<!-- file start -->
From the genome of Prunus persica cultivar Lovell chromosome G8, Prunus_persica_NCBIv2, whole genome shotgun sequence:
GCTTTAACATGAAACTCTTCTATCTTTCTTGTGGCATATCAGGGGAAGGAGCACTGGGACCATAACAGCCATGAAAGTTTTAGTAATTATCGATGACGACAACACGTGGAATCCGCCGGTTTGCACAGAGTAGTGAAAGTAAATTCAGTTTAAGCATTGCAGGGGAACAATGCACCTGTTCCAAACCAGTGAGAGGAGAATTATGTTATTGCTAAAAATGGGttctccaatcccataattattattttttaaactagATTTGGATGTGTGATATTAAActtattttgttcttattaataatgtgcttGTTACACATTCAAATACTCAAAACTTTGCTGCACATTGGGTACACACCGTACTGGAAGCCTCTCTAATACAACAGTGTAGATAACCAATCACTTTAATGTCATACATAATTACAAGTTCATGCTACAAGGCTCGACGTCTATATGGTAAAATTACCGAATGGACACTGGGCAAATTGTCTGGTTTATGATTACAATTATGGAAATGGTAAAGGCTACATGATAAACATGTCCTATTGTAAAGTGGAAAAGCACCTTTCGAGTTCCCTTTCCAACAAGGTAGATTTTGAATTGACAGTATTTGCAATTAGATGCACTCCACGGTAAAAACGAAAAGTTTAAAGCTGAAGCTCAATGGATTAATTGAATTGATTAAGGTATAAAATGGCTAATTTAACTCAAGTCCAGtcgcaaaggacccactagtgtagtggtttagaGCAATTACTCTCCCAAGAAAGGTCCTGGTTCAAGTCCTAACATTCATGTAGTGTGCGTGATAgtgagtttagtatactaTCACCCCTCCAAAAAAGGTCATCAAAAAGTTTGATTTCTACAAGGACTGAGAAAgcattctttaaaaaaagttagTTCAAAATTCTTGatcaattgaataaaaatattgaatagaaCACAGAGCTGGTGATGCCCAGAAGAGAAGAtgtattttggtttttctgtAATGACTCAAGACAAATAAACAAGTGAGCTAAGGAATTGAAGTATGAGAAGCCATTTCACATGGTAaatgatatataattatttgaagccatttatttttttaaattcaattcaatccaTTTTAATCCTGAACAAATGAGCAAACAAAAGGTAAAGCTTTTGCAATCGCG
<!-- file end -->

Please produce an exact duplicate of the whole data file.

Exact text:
From the genome of Prunus persica cultivar Lovell chromosome G8, Prunus_persica_NCBIv2, whole genome shotgun sequence:
GCTTTAACATGAAACTCTTCTATCTTTCTTGTGGCATATCAGGGGAAGGAGCACTGGGACCATAACAGCCATGAAAGTTTTAGTAATTATCGATGACGACAACACGTGGAATCCGCCGGTTTGCACAGAGTAGTGAAAGTAAATTCAGTTTAAGCATTGCAGGGGAACAATGCACCTGTTCCAAACCAGTGAGAGGAGAATTATGTTATTGCTAAAAATGGGttctccaatcccataattattattttttaaactagATTTGGATGTGTGATATTAAActtattttgttcttattaataatgtgcttGTTACACATTCAAATACTCAAAACTTTGCTGCACATTGGGTACACACCGTACTGGAAGCCTCTCTAATACAACAGTGTAGATAACCAATCACTTTAATGTCATACATAATTACAAGTTCATGCTACAAGGCTCGACGTCTATATGGTAAAATTACCGAATGGACACTGGGCAAATTGTCTGGTTTATGATTACAATTATGGAAATGGTAAAGGCTACATGATAAACATGTCCTATTGTAAAGTGGAAAAGCACCTTTCGAGTTCCCTTTCCAACAAGGTAGATTTTGAATTGACAGTATTTGCAATTAGATGCACTCCACGGTAAAAACGAAAAGTTTAAAGCTGAAGCTCAATGGATTAATTGAATTGATTAAGGTATAAAATGGCTAATTTAACTCAAGTCCAGtcgcaaaggacccactagtgtagtggtttagaGCAATTACTCTCCCAAGAAAGGTCCTGGTTCAAGTCCTAACATTCATGTAGTGTGCGTGATAgtgagtttagtatactaTCACCCCTCCAAAAAAGGTCATCAAAAAGTTTGATTTCTACAAGGACTGAGAAAgcattctttaaaaaaagttagTTCAAAATTCTTGatcaattgaataaaaatattgaatagaaCACAGAGCTGGTGATGCCCAGAAGAGAAGAtgtattttggtttttctgtAATGACTCAAGACAAATAAACAAGTGAGCTAAGGAATTGAAGTATGAGAAGCCATTTCACATGGTAaatgatatataattatttgaagccatttatttttttaaattcaattcaatccaTTTTAATCCTGAACAAATGAGCAAACAAAAGGTAAAGCTTTTGCAATCGCG